The Air Force currently has 15 F-35s, all of which are stationed at Hill Air Force Base in Utah. In the as-yet-unapproved 2017 Pentagon budget, the USAF requested 43 of the fifth-generation fighters. While it’s unclear if this will be approved, that number may still be too low to satisfy military officials.
"The discussion often goes to how many we’re going to buy," said Gen. Herbert "Hawk" Carlisle, head of Air Combat Command, according to Defense One. "My problem is buy rate. I need more, faster to replace aging aircraft."
The USAF hopes that the new aircraft can replace its crumbling fleet of F-16s. F-35s, however, aren’t cheap. After costing roughly $1 trillion to develop the error-prone aircraft, each one costs an additional $100 million.
"I would like to see the number go up to at least 60 [F-35 per year] if I can," Carlisle said. "Eighty would be optimum, but given the fiscal constraints that we’re in today, 80 would be very, very hard to get to."
Eighty fighters adds up to up to $8 billion each year.
But Carlisle argues that increasing the F-35 buy rate will also lower the price.
"If you buy more, it drives the cost down," he said. Ideally, the Air Force could be spending only $85 million per plane by 2020, costing a mere $6.8 billion per year.
On Tuesday, the Air Force’s F-35A variant achieved initial operational capability (IOC), after suffering from dozens of major setbacks, including engine troubles, software glitches, and poor flight performance.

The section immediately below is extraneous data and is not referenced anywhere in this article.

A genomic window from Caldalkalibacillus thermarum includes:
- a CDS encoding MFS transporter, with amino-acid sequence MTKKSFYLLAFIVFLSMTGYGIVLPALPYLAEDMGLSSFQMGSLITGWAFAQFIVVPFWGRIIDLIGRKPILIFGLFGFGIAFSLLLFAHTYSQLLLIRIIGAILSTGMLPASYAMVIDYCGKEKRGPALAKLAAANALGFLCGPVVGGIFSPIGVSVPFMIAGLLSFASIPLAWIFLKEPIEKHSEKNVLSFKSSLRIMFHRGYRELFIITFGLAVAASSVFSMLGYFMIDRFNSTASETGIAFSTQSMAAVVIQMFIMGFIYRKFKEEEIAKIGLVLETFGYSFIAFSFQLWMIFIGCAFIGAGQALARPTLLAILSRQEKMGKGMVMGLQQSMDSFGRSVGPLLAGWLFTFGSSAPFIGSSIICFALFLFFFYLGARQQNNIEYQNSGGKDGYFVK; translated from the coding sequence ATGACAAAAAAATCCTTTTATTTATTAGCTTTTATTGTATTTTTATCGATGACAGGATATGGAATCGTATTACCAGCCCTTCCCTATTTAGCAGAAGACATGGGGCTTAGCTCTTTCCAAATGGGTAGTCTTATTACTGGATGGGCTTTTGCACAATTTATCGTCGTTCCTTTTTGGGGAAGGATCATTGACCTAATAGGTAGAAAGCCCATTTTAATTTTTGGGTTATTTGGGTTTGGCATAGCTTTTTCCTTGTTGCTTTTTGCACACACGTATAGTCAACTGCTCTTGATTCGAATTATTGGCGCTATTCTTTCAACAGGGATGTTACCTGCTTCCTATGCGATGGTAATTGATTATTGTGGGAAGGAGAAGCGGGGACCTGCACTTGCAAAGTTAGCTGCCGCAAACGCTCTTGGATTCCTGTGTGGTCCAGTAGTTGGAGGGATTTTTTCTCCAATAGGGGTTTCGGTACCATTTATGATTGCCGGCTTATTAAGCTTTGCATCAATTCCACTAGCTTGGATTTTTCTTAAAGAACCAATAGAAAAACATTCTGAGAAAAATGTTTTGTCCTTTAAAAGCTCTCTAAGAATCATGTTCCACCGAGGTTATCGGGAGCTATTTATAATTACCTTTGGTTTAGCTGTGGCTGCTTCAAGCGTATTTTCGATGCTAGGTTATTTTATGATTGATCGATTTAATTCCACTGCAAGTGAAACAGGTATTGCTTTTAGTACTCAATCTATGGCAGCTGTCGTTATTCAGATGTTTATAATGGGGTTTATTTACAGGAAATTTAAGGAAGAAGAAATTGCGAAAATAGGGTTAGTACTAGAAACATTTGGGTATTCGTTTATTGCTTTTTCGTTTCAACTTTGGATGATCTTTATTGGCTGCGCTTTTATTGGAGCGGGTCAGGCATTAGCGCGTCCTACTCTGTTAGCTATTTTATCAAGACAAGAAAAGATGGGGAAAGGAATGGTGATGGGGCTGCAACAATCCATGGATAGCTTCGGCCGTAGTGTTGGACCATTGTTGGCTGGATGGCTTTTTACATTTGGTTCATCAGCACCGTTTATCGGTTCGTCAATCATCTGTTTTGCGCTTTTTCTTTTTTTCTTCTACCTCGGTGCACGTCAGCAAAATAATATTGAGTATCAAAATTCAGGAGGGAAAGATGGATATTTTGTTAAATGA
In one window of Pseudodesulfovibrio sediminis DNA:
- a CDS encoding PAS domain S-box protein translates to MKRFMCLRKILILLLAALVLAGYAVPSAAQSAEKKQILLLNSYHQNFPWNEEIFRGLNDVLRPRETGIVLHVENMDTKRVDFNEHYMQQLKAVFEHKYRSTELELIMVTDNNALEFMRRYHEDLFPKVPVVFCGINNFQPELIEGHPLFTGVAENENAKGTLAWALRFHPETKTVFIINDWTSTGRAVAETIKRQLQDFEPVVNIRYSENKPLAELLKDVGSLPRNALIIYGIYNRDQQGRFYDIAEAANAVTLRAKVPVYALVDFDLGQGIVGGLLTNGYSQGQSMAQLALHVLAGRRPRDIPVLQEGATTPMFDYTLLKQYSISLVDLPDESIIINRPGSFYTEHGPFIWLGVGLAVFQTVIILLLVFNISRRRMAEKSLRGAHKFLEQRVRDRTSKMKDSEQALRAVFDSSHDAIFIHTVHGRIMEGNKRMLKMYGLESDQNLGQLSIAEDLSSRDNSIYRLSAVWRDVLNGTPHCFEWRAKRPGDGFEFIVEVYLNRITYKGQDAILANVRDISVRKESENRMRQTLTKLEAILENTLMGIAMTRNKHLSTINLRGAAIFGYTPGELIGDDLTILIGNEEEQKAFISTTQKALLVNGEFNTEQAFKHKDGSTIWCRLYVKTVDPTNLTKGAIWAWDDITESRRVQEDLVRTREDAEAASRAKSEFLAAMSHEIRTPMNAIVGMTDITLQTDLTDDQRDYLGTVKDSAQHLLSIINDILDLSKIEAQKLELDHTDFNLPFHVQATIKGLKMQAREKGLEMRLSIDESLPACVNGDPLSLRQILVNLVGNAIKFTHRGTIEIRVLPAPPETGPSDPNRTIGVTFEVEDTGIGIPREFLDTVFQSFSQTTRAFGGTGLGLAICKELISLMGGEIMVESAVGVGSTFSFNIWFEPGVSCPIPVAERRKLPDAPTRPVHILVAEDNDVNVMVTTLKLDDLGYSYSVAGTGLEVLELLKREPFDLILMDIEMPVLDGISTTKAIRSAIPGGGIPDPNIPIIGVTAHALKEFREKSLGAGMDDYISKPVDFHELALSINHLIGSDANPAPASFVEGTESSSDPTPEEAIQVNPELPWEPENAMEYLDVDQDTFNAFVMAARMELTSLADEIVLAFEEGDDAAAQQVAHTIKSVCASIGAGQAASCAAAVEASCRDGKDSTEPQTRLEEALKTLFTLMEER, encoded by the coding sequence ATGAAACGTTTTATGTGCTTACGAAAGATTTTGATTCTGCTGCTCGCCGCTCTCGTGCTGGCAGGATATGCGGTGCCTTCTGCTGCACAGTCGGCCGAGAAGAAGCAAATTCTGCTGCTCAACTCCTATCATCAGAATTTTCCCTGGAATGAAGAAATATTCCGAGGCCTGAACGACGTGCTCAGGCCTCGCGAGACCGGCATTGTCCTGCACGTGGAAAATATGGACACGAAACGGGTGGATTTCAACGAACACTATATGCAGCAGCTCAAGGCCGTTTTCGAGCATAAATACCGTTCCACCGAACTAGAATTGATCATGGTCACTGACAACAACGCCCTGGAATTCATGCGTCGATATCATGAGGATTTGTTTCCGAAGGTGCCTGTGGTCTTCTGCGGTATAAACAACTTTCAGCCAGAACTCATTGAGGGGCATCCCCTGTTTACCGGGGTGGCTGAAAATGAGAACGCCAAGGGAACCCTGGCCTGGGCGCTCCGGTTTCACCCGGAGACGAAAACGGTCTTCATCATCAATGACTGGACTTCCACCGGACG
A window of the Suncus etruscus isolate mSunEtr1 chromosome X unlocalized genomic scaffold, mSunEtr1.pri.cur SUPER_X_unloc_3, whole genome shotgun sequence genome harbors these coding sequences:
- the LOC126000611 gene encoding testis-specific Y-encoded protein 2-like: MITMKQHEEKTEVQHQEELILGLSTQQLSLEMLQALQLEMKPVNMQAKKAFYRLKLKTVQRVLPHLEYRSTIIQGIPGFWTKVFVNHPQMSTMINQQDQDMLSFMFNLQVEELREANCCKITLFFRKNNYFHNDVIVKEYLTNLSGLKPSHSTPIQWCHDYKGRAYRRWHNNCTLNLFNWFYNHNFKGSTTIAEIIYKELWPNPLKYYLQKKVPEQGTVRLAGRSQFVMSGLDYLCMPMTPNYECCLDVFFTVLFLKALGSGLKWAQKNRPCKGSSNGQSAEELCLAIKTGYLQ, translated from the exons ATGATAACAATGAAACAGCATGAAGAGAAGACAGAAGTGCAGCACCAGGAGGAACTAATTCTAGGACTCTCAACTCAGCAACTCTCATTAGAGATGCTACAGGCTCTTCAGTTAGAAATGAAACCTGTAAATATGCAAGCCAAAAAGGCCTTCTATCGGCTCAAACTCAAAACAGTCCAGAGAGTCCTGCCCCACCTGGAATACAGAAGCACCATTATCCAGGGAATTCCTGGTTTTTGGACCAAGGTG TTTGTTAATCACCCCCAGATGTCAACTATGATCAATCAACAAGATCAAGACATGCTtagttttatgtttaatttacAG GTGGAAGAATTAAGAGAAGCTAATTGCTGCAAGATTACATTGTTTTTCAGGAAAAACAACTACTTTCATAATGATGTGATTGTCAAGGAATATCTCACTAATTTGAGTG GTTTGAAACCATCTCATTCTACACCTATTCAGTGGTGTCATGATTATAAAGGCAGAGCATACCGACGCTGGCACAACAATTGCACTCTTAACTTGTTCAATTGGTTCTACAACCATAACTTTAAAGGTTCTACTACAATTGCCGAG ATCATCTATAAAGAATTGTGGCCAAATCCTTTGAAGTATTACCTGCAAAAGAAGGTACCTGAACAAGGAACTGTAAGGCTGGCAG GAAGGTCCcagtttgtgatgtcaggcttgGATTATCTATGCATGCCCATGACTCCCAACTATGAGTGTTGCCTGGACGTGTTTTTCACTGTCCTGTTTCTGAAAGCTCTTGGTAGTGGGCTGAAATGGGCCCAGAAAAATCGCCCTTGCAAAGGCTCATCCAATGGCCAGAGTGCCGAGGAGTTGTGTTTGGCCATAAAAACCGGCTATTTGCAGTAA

Carlisle took pains to tout the aircraft’s capabilities.
"If a combatant commander comes to the US Air Force…and asks for a capability that the F-35 has, I would deploy it in support of operations," he said. "When the F-35 deploys to places…it will give our allies and partners confidence in the airframe."
For the time being, the aircraft is only able to conduct basic combat operations, with more tests needed before it can incorporate its full range of capabilities.
The US Marine Corps has also expressed confidence in its F-35B vertical takeoff and landing variant.
"We’ve got a jewel in our hands and we’ve just started to exploit that capability and we’re very excited about it," Deputy Commandant of the Marine Corps for Aviation Lieutenant General Jon Davis said last month.
"The bottom line is everybody who flies a pointy-nose airplane in the Marine Corps wants to fly this jet."